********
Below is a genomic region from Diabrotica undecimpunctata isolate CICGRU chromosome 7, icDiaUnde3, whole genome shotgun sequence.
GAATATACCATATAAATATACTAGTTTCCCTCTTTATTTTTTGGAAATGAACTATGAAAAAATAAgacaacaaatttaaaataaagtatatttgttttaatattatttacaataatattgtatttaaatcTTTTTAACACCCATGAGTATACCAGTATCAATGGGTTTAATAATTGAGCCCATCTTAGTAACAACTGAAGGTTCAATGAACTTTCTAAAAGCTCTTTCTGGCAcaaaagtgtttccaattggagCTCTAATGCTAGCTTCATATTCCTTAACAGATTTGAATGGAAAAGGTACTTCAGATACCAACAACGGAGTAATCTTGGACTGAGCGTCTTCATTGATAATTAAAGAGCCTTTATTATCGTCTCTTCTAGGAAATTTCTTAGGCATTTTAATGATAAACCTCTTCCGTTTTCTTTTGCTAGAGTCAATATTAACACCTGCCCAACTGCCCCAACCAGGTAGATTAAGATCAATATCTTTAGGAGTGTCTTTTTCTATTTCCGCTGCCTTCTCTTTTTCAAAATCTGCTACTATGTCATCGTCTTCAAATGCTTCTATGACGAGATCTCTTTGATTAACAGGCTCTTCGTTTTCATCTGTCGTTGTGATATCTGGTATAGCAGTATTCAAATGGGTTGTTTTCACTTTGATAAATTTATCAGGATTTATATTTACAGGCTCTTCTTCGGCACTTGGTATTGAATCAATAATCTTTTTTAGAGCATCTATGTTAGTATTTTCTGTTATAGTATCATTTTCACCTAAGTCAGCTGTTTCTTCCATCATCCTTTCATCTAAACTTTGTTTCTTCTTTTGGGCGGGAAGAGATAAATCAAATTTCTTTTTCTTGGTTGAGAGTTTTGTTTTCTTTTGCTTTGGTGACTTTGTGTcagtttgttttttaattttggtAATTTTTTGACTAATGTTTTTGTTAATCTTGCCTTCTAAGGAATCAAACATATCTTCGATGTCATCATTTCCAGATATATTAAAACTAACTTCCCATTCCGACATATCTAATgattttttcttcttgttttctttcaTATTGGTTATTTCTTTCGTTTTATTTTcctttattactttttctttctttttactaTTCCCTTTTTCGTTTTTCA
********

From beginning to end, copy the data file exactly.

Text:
Below is a genomic region from Diabrotica undecimpunctata isolate CICGRU chromosome 7, icDiaUnde3, whole genome shotgun sequence.
GAATATACCATATAAATATACTAGTTTCCCTCTTTATTTTTTGGAAATGAACTATGAAAAAATAAgacaacaaatttaaaataaagtatatttgttttaatattatttacaataatattgtatttaaatcTTTTTAACACCCATGAGTATACCAGTATCAATGGGTTTAATAATTGAGCCCATCTTAGTAACAACTGAAGGTTCAATGAACTTTCTAAAAGCTCTTTCTGGCAcaaaagtgtttccaattggagCTCTAATGCTAGCTTCATATTCCTTAACAGATTTGAATGGAAAAGGTACTTCAGATACCAACAACGGAGTAATCTTGGACTGAGCGTCTTCATTGATAATTAAAGAGCCTTTATTATCGTCTCTTCTAGGAAATTTCTTAGGCATTTTAATGATAAACCTCTTCCGTTTTCTTTTGCTAGAGTCAATATTAACACCTGCCCAACTGCCCCAACCAGGTAGATTAAGATCAATATCTTTAGGAGTGTCTTTTTCTATTTCCGCTGCCTTCTCTTTTTCAAAATCTGCTACTATGTCATCGTCTTCAAATGCTTCTATGACGAGATCTCTTTGATTAACAGGCTCTTCGTTTTCATCTGTCGTTGTGATATCTGGTATAGCAGTATTCAAATGGGTTGTTTTCACTTTGATAAATTTATCAGGATTTATATTTACAGGCTCTTCTTCGGCACTTGGTATTGAATCAATAATCTTTTTTAGAGCATCTATGTTAGTATTTTCTGTTATAGTATCATTTTCACCTAAGTCAGCTGTTTCTTCCATCATCCTTTCATCTAAACTTTGTTTCTTCTTTTGGGCGGGAAGAGATAAATCAAATTTCTTTTTCTTGGTTGAGAGTTTTGTTTTCTTTTGCTTTGGTGACTTTGTGTcagtttgttttttaattttggtAATTTTTTGACTAATGTTTTTGTTAATCTTGCCTTCTAAGGAATCAAACATATCTTCGATGTCATCATTTCCAGATATATTAAAACTAACTTCCCATTCCGACATATCTAATgattttttcttcttgttttctttcaTATTGGTTATTTCTTTCGTTTTATTTTcctttattactttttctttctttttactaTTCCCTTTTTCGTTTTTCA